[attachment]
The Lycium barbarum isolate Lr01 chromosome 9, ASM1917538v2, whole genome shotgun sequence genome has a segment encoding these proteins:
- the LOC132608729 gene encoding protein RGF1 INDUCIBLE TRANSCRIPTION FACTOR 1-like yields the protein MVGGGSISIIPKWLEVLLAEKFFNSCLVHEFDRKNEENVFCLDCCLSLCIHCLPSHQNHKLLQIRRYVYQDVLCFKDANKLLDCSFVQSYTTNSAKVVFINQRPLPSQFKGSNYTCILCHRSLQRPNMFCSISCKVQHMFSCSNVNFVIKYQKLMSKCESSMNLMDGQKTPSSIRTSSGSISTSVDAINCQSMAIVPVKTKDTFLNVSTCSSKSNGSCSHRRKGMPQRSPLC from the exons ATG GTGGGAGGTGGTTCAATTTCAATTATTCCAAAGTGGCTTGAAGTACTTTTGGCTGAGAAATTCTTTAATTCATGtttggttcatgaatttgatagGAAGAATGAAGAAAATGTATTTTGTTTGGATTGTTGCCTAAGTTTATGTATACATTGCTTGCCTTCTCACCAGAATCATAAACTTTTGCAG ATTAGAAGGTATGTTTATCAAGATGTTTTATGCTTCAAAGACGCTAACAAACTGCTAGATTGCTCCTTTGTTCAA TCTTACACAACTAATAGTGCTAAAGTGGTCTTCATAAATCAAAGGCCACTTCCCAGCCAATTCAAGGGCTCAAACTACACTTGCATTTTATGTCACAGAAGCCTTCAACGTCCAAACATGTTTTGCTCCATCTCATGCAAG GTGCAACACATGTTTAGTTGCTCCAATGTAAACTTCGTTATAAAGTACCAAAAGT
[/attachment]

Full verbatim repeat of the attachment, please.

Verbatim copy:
The Lycium barbarum isolate Lr01 chromosome 9, ASM1917538v2, whole genome shotgun sequence genome has a segment encoding these proteins:
- the LOC132608729 gene encoding protein RGF1 INDUCIBLE TRANSCRIPTION FACTOR 1-like yields the protein MVGGGSISIIPKWLEVLLAEKFFNSCLVHEFDRKNEENVFCLDCCLSLCIHCLPSHQNHKLLQIRRYVYQDVLCFKDANKLLDCSFVQSYTTNSAKVVFINQRPLPSQFKGSNYTCILCHRSLQRPNMFCSISCKVQHMFSCSNVNFVIKYQKLMSKCESSMNLMDGQKTPSSIRTSSGSISTSVDAINCQSMAIVPVKTKDTFLNVSTCSSKSNGSCSHRRKGMPQRSPLC from the exons ATG GTGGGAGGTGGTTCAATTTCAATTATTCCAAAGTGGCTTGAAGTACTTTTGGCTGAGAAATTCTTTAATTCATGtttggttcatgaatttgatagGAAGAATGAAGAAAATGTATTTTGTTTGGATTGTTGCCTAAGTTTATGTATACATTGCTTGCCTTCTCACCAGAATCATAAACTTTTGCAG ATTAGAAGGTATGTTTATCAAGATGTTTTATGCTTCAAAGACGCTAACAAACTGCTAGATTGCTCCTTTGTTCAA TCTTACACAACTAATAGTGCTAAAGTGGTCTTCATAAATCAAAGGCCACTTCCCAGCCAATTCAAGGGCTCAAACTACACTTGCATTTTATGTCACAGAAGCCTTCAACGTCCAAACATGTTTTGCTCCATCTCATGCAAG GTGCAACACATGTTTAGTTGCTCCAATGTAAACTTCGTTATAAAGTACCAAAAGT